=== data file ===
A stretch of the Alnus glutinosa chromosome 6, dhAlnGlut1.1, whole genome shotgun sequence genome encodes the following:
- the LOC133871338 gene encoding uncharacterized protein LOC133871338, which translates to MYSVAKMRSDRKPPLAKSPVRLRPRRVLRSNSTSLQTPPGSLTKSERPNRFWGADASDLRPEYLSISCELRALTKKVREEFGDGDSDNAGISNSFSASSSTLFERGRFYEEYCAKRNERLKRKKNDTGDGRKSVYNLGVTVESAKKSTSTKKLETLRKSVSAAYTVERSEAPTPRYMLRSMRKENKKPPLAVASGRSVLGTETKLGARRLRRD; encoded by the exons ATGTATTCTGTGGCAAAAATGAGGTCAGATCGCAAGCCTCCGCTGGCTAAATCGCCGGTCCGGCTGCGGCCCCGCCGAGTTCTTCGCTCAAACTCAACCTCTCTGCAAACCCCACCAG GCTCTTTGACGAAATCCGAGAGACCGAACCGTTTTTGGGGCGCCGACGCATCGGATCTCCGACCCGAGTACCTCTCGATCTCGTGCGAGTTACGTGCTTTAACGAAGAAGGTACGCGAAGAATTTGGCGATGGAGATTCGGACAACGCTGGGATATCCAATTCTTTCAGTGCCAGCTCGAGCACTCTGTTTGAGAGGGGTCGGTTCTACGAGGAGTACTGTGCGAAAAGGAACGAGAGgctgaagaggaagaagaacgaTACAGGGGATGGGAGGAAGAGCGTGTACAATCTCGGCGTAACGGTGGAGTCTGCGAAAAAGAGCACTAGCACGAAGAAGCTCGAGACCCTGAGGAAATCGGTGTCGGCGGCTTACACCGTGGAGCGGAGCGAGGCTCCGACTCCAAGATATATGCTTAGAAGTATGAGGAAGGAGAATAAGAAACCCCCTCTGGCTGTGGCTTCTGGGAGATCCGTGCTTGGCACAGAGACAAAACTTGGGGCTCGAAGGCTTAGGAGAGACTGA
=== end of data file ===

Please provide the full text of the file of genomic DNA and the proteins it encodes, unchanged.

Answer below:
A stretch of the Alnus glutinosa chromosome 6, dhAlnGlut1.1, whole genome shotgun sequence genome encodes the following:
- the LOC133871338 gene encoding uncharacterized protein LOC133871338, which translates to MYSVAKMRSDRKPPLAKSPVRLRPRRVLRSNSTSLQTPPGSLTKSERPNRFWGADASDLRPEYLSISCELRALTKKVREEFGDGDSDNAGISNSFSASSSTLFERGRFYEEYCAKRNERLKRKKNDTGDGRKSVYNLGVTVESAKKSTSTKKLETLRKSVSAAYTVERSEAPTPRYMLRSMRKENKKPPLAVASGRSVLGTETKLGARRLRRD; encoded by the exons ATGTATTCTGTGGCAAAAATGAGGTCAGATCGCAAGCCTCCGCTGGCTAAATCGCCGGTCCGGCTGCGGCCCCGCCGAGTTCTTCGCTCAAACTCAACCTCTCTGCAAACCCCACCAG GCTCTTTGACGAAATCCGAGAGACCGAACCGTTTTTGGGGCGCCGACGCATCGGATCTCCGACCCGAGTACCTCTCGATCTCGTGCGAGTTACGTGCTTTAACGAAGAAGGTACGCGAAGAATTTGGCGATGGAGATTCGGACAACGCTGGGATATCCAATTCTTTCAGTGCCAGCTCGAGCACTCTGTTTGAGAGGGGTCGGTTCTACGAGGAGTACTGTGCGAAAAGGAACGAGAGgctgaagaggaagaagaacgaTACAGGGGATGGGAGGAAGAGCGTGTACAATCTCGGCGTAACGGTGGAGTCTGCGAAAAAGAGCACTAGCACGAAGAAGCTCGAGACCCTGAGGAAATCGGTGTCGGCGGCTTACACCGTGGAGCGGAGCGAGGCTCCGACTCCAAGATATATGCTTAGAAGTATGAGGAAGGAGAATAAGAAACCCCCTCTGGCTGTGGCTTCTGGGAGATCCGTGCTTGGCACAGAGACAAAACTTGGGGCTCGAAGGCTTAGGAGAGACTGA